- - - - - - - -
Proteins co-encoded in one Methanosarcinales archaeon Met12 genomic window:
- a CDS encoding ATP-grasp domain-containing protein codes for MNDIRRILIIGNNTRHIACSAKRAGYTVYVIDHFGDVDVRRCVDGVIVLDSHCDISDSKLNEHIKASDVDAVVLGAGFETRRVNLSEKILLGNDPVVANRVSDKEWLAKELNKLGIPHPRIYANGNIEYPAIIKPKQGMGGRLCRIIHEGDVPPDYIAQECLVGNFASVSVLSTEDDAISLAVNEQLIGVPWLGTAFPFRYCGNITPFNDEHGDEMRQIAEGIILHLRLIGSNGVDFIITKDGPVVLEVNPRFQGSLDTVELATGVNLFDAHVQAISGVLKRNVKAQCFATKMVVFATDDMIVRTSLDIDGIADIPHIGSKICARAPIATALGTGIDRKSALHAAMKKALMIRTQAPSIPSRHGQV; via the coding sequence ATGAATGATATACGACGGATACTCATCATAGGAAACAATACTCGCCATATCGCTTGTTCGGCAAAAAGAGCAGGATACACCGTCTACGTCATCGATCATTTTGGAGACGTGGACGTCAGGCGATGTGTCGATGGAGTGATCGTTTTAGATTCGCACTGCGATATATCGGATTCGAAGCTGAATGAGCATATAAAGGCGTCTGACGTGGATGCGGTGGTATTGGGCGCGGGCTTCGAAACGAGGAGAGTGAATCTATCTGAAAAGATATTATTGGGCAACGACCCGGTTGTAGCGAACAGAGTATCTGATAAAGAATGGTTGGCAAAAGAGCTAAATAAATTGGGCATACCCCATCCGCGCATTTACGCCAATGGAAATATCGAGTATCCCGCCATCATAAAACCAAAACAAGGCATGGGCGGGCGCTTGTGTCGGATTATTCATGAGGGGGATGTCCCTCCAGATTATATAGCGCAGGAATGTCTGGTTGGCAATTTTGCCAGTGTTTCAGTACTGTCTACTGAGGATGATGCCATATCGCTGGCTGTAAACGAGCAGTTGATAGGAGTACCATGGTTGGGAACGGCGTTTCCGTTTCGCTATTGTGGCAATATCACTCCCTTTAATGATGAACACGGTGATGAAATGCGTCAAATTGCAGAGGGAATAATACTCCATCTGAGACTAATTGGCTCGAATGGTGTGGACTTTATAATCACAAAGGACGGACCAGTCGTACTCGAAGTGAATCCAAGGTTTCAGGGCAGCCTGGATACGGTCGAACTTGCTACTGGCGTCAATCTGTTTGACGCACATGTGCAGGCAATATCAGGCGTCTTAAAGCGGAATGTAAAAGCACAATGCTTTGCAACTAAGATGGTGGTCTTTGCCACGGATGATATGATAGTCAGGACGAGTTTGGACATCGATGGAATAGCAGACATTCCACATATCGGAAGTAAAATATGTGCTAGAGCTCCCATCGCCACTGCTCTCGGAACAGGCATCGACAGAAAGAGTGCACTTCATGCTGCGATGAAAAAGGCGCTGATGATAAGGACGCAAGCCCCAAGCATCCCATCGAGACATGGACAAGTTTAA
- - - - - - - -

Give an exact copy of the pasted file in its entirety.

Proteins co-encoded in one Methanosarcinales archaeon Met12 genomic window:
- a CDS encoding ATP-grasp domain-containing protein codes for MNDIRRILIIGNNTRHIACSAKRAGYTVYVIDHFGDVDVRRCVDGVIVLDSHCDISDSKLNEHIKASDVDAVVLGAGFETRRVNLSEKILLGNDPVVANRVSDKEWLAKELNKLGIPHPRIYANGNIEYPAIIKPKQGMGGRLCRIIHEGDVPPDYIAQECLVGNFASVSVLSTEDDAISLAVNEQLIGVPWLGTAFPFRYCGNITPFNDEHGDEMRQIAEGIILHLRLIGSNGVDFIITKDGPVVLEVNPRFQGSLDTVELATGVNLFDAHVQAISGVLKRNVKAQCFATKMVVFATDDMIVRTSLDIDGIADIPHIGSKICARAPIATALGTGIDRKSALHAAMKKALMIRTQAPSIPSRHGQV; via the coding sequence ATGAATGATATACGACGGATACTCATCATAGGAAACAATACTCGCCATATCGCTTGTTCGGCAAAAAGAGCAGGATACACCGTCTACGTCATCGATCATTTTGGAGACGTGGACGTCAGGCGATGTGTCGATGGAGTGATCGTTTTAGATTCGCACTGCGATATATCGGATTCGAAGCTGAATGAGCATATAAAGGCGTCTGACGTGGATGCGGTGGTATTGGGCGCGGGCTTCGAAACGAGGAGAGTGAATCTATCTGAAAAGATATTATTGGGCAACGACCCGGTTGTAGCGAACAGAGTATCTGATAAAGAATGGTTGGCAAAAGAGCTAAATAAATTGGGCATACCCCATCCGCGCATTTACGCCAATGGAAATATCGAGTATCCCGCCATCATAAAACCAAAACAAGGCATGGGCGGGCGCTTGTGTCGGATTATTCATGAGGGGGATGTCCCTCCAGATTATATAGCGCAGGAATGTCTGGTTGGCAATTTTGCCAGTGTTTCAGTACTGTCTACTGAGGATGATGCCATATCGCTGGCTGTAAACGAGCAGTTGATAGGAGTACCATGGTTGGGAACGGCGTTTCCGTTTCGCTATTGTGGCAATATCACTCCCTTTAATGATGAACACGGTGATGAAATGCGTCAAATTGCAGAGGGAATAATACTCCATCTGAGACTAATTGGCTCGAATGGTGTGGACTTTATAATCACAAAGGACGGACCAGTCGTACTCGAAGTGAATCCAAGGTTTCAGGGCAGCCTGGATACGGTCGAACTTGCTACTGGCGTCAATCTGTTTGACGCACATGTGCAGGCAATATCAGGCGTCTTAAAGCGGAATGTAAAAGCACAATGCTTTGCAACTAAGATGGTGGTCTTTGCCACGGATGATATGATAGTCAGGACGAGTTTGGACATCGATGGAATAGCAGACATTCCACATATCGGAAGTAAAATATGTGCTAGAGCTCCCATCGCCACTGCTCTCGGAACAGGCATCGACAGAAAGAGTGCACTTCATGCTGCGATGAAAAAGGCGCTGATGATAAGGACGCAAGCCCCAAGCATCCCATCGAGACATGGACAAGTTTAA